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Reflections

Oasis or how to survive in a contemporary micro-climate under hostile conditions?

Laura von Puttkamer

An exhibition in the Estonian Museum of Architecture presents case studies of personal utopias

Alfredo Barsuglia (Austria). Social Pool, 2014. ©Alfredo Barsuglia

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The exhibition OASIS in the Estonian Museum of Architecture in Tallinn, which runs until the 9th of January, 2022, showcases different projects of designers, artists and architects, different utopias. They all depict a version of an oasis in the shape of a contemporary micro-climate that offers ways of surviving in a hostile environment.

Utopian Landscapes of Care

The project is curated by Irma Arribas, a Barcelona-based architect and visual artist, and by Erich Weiss, a freelance video artist and curator from Belgium. Irma Arribas holds a PhD in architecture and works as a researcher and professor at international universities. She was the co-curator of the Spanish Pavilion of the 15th Architecture Biennale in Venice and participated in the Greek Pavilion in the 16th Biennale in Venice in 2016. Erich Weiss works as an art critic, visual artist and curator. He is the curator at large at the Picasso Museum and the Fundació Antoni Tàpies in Barcelona, and at Huis Sonneveld in Rotterdam.

In OASIS, the two curators present nine case studies of environment that they describe as “landscapes of care”. Each case study is an answer to its surrounding context. The authors invented and created tools and infrastructure to allow for human survival in difficult environments. In this way, the case studies demonstrate how we interact and respond when we are faced with challenging, limit-testing situations.

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Rummu adventure park located in the territory of the former prison. © Rummu Seikluskeskus

Utopia: thought-providing examples for an oasis

One example of an OASIS is the Solo House. This case study was constructed by Belgian architects from Office KGDVS. They developed a villa that resembles a glass bubble. Here, occupants live in reclusion, avoiding any interaction with the outdoors.

Another oasis, the Prada Marfa Shop of artists Elmgreen & Dragset, resembles a fata morgana. The inaccessible structure along a desert highway hints at the concept of a CONSUMER OASIS. It is an ironic comment on modern society where we often get seduced by absurd marketing strategies and social media.

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Spanish artist Irma Cohen takes the sculpture “Blue Sail” by Hans Haacke as inspiration for her oasis. She shows humans’ relation with natural elements and the environment by taking the sculpture one step further by converting its iconic sail into a flag made of a security blanket. This symbolises the REFUGEE OASIS where refugees arrive full of faith and hope.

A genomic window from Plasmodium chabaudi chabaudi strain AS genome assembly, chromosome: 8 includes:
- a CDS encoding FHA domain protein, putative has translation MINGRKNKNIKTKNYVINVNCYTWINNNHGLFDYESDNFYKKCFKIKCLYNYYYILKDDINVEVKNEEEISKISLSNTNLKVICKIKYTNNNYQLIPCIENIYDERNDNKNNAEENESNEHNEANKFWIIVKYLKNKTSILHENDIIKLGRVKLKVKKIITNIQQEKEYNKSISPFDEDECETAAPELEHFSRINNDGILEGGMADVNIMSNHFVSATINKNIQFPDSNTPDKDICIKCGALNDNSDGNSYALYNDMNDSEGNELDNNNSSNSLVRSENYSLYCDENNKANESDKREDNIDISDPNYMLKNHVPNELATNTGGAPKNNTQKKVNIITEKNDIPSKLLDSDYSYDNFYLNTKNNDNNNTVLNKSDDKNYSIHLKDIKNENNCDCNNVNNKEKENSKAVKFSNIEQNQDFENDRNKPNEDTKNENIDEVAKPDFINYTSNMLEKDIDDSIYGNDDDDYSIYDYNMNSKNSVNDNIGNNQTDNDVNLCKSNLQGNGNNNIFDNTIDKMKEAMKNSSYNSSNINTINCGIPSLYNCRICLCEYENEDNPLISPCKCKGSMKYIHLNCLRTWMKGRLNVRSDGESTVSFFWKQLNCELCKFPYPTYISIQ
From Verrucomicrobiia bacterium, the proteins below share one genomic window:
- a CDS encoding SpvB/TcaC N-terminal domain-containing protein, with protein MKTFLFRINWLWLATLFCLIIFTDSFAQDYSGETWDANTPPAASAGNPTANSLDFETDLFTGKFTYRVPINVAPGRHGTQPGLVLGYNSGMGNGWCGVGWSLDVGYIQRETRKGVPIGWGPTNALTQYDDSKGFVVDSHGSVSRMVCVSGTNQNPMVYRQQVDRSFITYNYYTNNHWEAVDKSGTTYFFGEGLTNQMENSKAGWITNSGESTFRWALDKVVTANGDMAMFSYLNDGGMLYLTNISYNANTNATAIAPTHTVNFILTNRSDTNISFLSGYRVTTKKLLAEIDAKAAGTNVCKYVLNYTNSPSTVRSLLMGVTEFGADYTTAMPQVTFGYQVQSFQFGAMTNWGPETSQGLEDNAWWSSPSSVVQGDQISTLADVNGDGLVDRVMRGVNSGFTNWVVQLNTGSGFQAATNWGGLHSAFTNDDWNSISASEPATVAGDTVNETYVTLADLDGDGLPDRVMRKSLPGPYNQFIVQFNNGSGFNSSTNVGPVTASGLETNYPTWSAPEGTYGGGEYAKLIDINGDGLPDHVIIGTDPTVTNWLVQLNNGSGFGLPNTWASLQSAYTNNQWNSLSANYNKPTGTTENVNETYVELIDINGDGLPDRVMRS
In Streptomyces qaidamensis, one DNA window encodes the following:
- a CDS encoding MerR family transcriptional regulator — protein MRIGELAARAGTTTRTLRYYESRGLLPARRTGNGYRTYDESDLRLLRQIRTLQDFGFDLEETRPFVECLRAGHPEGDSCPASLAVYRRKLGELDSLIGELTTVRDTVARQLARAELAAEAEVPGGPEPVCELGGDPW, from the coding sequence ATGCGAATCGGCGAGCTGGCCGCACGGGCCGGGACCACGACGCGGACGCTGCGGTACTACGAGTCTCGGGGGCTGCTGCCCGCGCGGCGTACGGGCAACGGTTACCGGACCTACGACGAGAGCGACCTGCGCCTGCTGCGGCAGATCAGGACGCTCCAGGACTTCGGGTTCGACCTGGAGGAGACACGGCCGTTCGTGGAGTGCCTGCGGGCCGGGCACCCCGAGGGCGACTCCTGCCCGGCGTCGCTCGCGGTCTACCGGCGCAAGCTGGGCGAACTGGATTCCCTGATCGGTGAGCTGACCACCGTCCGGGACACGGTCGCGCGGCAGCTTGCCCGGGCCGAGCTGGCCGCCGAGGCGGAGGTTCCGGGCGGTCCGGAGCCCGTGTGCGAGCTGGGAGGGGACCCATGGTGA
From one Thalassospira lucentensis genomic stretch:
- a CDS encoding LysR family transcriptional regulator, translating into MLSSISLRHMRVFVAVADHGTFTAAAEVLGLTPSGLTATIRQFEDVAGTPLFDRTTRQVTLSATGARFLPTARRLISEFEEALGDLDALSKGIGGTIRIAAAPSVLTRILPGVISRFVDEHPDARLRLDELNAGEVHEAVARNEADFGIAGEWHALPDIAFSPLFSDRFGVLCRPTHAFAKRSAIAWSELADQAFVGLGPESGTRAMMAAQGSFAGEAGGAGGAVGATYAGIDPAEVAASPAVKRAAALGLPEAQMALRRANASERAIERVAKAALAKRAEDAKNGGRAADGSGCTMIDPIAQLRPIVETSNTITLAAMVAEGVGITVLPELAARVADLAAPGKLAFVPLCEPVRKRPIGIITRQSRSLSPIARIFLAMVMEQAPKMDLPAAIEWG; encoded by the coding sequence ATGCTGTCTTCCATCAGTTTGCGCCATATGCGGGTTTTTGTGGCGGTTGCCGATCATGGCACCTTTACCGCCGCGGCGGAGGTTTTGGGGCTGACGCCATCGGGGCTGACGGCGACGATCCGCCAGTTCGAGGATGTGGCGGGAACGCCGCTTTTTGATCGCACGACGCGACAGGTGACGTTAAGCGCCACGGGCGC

In the PRIVATE OASIS, Austrian artist invites visitors to search for their own social values and their place in society. His pool oasis is a small structure hidden in the Californian oasis. It has to be discovered by the visitor and results in a reflection about what constitutes a private oasis.

The VIRTUAL OASIS by Estonian game designers ZA/UM invites visitors to escape into a virtual world. To that end, they provide the game “Disco Elysium”, where users can change their identity and travel to new space-time dimension. This gamification approach shows the possibility of complementary worlds existing next to everyday realities.

In the POLITICAL OASIS, Norma Jeane presents the “Shybot” experiment. The robot lives in the desert, retired and devoid of any human contact. This experiment invites the visitor to deliberate what it would be like to be free and to not have to obey any politically decided law, while at the same time being alone and isolated.

Mexican artist Santiago Borja has created a CULTURAL OASIS by comparing two different concepts of life and living: A simple refuge created by aboriginal Indians stands next to Le Corbusier’s “machine for living”, the Villa Savoye. This provocative juxtaposition intends to make visitors of the exhibition reflect on how we want to live.

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The SOCIAL OASIS, presented by Andrea Zittel, is a place for experimentation, a utopia. The American artist has created a laboratory in the Joshua Tree desert where everyone is invited to analyse the rules governing our society, and where alternative solutions can be tested.

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Andrea Zittel (USA). A-Z Carpet Furniture, 2012. ©Andrea Zittel

A modest interactive adventure

The OASIS exhibition at the Estonian Museum of Architecture in Tallinn does not give an explicit answer to today’s many questions about how to live in hostile external conditions. Neither does it try to sell a big theory or an “oasis prototype”. Instead, the curators extend an invitation to participate in an interactive adventure at a modest scale.

The exhibition in Tallinn provides an exploratory trip through different artistic imaginations, asking visitors to discuss questions related to landscapes of care and utopian micro-climates. According to the curators, they hope to give the visitor food for thought and inspiration for a new kind of innovative, creative oasis for the immediate future.

The exhibition OASIS at the Estonian Museum of Architecture in Tallinn runs until the 9th of January, 2022. Visiting times are from Tuesday to Sunday between 11 am and 6 pm. More information can be found on the website of the museum.

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